House lawmakers made their long-awaited return to Harrisburg on Tuesday after more than a month of gridlock prevented the chamber from holding votes or forming legislative committees – save for an unexpected vote that thrust Democratic state Rep. Mark Rozzi into the position of speaker in early January.
Since then, the chamber has been largely inactive, though Rozzi embarked on a statewide listening tour in January with his bipartisan working group to garner input on how to reform the chamber’s operating rules. But on Tuesday, the mood inside the chamber was anything but bipartisan.
In the opening hours of the special session, Democrats and Republicans, now separated by a three-seat margin, fought over the passage of rules for a special session to consider legislation that would create a two-year window for child sex abuse survivors to file civil lawsuits against their abusers.
Rozzi called up House Resolution 17 for consideration, which bars lawmakers from amending the special session rules. Republicans, who are now in the minority after three new Democratic lawmakers were sworn in Tuesday, objected to the measure, characterizing it as an effort to stifle debate and GOP input.
“The rules we’re presented with today are intended to freeze the minority, to freeze 101 voices – that is 65,000 people per 101 voices – from ever being heard in this chamber,” said Paul Schemel, a Franklin County Republican who served on Rozzi’s work group.
Schemel added that the special session rule package, which was later approved with a party-line vote, didn’t reflect the goals of Rozzi’s bipartisan panel of lawmakers.
“I vehemently, strongly oppose these rules, because they reflect not the will of the working group, not the will of the people that came to speak before us, but instead the will of a tyrannical majority of one,” Schemel said.
Democrats also used other procedural tactics to cut off debate on both HR 17 and the special session rules resolution, House Resolution 7.
GOP lawmakers also objected to certain provisions in the rules, including the lack of a House Ethics Committee, during the special session. The rules passed on Tuesday also require bills to receive support from two-thirds of House members to be amended, as opposed to a simple majority of members.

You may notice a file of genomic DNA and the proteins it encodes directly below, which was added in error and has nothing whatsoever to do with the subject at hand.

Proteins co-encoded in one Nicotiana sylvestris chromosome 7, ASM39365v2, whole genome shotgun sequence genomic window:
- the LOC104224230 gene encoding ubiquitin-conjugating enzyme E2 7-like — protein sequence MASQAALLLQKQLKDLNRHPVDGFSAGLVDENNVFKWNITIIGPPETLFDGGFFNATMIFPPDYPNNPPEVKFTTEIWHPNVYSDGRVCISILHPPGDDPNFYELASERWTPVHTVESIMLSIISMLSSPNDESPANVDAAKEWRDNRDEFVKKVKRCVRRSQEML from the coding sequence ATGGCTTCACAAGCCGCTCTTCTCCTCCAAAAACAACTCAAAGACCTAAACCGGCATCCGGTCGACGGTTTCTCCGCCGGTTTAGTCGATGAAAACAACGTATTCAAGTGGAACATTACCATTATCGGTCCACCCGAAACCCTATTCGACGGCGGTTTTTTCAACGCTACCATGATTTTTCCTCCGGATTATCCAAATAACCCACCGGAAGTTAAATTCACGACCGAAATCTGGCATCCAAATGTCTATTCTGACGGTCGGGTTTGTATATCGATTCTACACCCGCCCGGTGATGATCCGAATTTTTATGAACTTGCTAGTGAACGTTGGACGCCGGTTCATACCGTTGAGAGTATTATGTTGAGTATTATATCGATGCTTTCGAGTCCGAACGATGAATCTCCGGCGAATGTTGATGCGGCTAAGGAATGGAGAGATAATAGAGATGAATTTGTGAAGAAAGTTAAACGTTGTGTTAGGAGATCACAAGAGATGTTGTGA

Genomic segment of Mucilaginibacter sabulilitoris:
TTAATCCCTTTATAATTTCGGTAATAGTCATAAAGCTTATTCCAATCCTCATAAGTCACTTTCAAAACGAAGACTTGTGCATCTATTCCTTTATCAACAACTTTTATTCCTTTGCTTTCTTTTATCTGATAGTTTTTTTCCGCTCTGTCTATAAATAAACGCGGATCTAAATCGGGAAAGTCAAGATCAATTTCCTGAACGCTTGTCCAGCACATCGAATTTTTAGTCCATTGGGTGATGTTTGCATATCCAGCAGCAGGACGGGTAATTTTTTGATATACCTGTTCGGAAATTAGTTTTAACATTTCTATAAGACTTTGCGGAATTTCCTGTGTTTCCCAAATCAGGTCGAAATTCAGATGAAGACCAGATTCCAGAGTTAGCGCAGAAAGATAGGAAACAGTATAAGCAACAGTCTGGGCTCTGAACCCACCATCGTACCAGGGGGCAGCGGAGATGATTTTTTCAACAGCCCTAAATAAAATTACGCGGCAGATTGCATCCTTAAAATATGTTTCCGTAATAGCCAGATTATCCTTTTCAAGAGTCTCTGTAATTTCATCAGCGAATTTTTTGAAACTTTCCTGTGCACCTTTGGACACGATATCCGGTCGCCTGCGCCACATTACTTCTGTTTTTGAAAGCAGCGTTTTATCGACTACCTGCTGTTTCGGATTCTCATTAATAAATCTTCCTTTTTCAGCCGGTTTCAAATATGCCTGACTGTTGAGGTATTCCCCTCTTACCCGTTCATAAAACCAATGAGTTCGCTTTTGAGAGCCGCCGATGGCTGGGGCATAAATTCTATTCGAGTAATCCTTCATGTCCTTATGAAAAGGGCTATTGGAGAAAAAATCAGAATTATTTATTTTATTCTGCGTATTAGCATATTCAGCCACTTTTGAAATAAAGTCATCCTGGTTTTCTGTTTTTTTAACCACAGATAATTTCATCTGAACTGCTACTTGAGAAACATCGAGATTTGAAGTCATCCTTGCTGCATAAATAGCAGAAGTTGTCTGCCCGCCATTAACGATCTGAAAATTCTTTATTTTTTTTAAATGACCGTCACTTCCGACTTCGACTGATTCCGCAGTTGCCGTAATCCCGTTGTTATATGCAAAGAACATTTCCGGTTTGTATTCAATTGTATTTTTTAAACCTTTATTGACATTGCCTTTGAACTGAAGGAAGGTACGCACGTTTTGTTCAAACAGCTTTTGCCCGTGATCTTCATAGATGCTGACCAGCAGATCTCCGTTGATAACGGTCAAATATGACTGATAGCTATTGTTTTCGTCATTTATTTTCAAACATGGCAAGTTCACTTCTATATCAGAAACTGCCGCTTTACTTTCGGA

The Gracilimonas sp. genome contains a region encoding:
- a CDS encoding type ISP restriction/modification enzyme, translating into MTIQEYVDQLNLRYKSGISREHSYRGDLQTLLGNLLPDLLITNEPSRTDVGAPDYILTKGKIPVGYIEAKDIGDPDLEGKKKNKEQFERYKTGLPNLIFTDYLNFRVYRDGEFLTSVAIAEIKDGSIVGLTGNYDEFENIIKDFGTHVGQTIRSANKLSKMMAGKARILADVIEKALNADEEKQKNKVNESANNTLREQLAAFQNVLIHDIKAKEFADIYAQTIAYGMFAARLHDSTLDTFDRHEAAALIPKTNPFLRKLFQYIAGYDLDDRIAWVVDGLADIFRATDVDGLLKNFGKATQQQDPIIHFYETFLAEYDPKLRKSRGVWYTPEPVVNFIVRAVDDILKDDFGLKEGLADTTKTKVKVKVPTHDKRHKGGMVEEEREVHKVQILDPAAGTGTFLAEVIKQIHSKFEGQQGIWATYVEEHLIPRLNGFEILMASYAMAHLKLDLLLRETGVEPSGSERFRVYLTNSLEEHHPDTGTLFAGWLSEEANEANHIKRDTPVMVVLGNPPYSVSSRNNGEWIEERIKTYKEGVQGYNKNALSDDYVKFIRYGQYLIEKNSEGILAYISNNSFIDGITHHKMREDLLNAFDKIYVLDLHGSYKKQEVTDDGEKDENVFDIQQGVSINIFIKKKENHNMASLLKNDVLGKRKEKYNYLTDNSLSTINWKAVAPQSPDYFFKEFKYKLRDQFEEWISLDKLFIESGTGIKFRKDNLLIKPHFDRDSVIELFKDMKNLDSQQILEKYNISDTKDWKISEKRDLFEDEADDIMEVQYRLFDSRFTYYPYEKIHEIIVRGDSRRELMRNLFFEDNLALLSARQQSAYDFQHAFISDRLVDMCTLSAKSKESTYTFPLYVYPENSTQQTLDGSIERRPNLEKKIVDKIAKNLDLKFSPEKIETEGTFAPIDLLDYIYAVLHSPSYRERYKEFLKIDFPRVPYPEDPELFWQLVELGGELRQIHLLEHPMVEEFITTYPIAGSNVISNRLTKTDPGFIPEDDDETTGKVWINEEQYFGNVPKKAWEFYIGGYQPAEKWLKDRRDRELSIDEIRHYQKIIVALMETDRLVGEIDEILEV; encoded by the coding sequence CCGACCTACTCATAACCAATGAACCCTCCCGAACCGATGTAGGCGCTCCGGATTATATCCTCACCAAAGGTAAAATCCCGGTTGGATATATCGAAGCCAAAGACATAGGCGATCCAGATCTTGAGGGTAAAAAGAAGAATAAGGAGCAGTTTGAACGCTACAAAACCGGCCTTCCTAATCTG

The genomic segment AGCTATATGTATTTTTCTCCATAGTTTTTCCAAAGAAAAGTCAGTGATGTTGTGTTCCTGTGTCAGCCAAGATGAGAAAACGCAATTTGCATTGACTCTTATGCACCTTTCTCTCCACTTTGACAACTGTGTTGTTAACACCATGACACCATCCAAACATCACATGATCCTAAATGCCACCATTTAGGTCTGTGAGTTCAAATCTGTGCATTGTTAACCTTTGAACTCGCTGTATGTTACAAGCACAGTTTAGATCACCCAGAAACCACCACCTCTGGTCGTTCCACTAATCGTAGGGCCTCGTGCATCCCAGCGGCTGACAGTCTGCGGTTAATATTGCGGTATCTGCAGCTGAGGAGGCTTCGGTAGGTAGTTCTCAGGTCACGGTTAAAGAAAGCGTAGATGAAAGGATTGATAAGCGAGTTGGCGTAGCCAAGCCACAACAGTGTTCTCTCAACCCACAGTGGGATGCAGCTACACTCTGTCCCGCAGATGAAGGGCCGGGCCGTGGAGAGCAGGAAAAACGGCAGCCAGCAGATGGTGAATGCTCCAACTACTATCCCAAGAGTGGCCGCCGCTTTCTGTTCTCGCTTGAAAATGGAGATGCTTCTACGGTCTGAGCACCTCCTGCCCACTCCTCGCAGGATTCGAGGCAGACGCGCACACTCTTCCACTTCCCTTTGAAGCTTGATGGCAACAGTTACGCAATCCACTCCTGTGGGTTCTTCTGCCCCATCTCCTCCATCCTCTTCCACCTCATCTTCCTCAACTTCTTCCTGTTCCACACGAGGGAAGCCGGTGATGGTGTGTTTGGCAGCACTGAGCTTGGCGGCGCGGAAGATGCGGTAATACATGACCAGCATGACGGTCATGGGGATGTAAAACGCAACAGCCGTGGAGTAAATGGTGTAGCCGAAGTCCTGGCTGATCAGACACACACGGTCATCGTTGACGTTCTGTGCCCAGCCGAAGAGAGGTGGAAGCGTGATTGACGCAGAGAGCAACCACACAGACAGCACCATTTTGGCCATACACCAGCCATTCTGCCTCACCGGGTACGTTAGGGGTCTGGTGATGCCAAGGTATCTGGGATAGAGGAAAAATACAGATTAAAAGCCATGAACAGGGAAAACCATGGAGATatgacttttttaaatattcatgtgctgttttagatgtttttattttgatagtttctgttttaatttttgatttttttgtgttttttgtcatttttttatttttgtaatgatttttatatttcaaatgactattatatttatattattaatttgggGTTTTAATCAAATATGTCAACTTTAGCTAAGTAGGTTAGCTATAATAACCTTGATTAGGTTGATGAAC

That provision rankled House Minority Leader Bryan Cutler, a Lancaster County Republican, who echoed Schemel’s concerns.
“It’s a tyranny of a majority of one. It’s imperial powers that we’ve never seen in the rules here. I don’t recall a two-thirds requirement, except to override a veto. And yet here we are today, considering a resolution that can’t even be amended, and we couldn’t even debate the ability to amend it,” Cutler said.
Democrats accused Republicans of attempting to delay action on a constitutional amendment and bill to create the two-year window through parliamentary inquiries ahead of the rules vote.
“The delay tactics have got to stop,” said House Democratic Whip Jordan Harris, a Philadelphia Democrat. “The victims have waited long enough.”
Democratic state Rep. Peter Schweyer, a Democrat from Lehigh County, said moving ahead with a rules package for the special session does align with at least one goal discussed among Rozzi’s working group: passing the statute of limitations reform.
“Overwhelmingly, at the public hearings, what we heard over and over and over again is, it is time for this chamber to finally deliver justice for victims of juvenile sexual assault,” he said. “More so than anything else that I heard throughout this process is: ‘Can the legislature please stop with the tricks and the antics, and focus on the one thing that was important, which is delivering justice for kids that were sexually assaulted?’ To stop with the games … to stop with the tricks, and do our jobs.”
The amendment is one of the last-remaining legislative recommendations made by a grand jury that investigated widespread sexual abuse at Pennsylvania Catholic churches. Rozzi, who was raped by a priest during his youth, has made advancing the measure a top priority.
Constitutional amendments must be approved by lawmakers in two consecutive sessions in identical form in order to be placed on the ballot for voters to approve or reject. An amendment creating the two-year legal window was approved in two straight sessions by lawmakers, but an error at the Department of State reset the clock and forced lawmakers to start over.
The new Democratic majority in the state House did end up approving operating rules for the special session on Tuesday after hours of debate with Republicans.
The rules, contained in HR 7, established a special committee called the “Committee to Provide Justice to Otherwise Barred Victims of Childhood Sexual Abuse” to advance bills through the legislative process during the special session.
The committee met briefly Tuesday to advance the two measures that would create the two-year legal window, and then the House adjourned until it reconvenes for a non-voting session on Wednesday, and for a voting session on Thursday.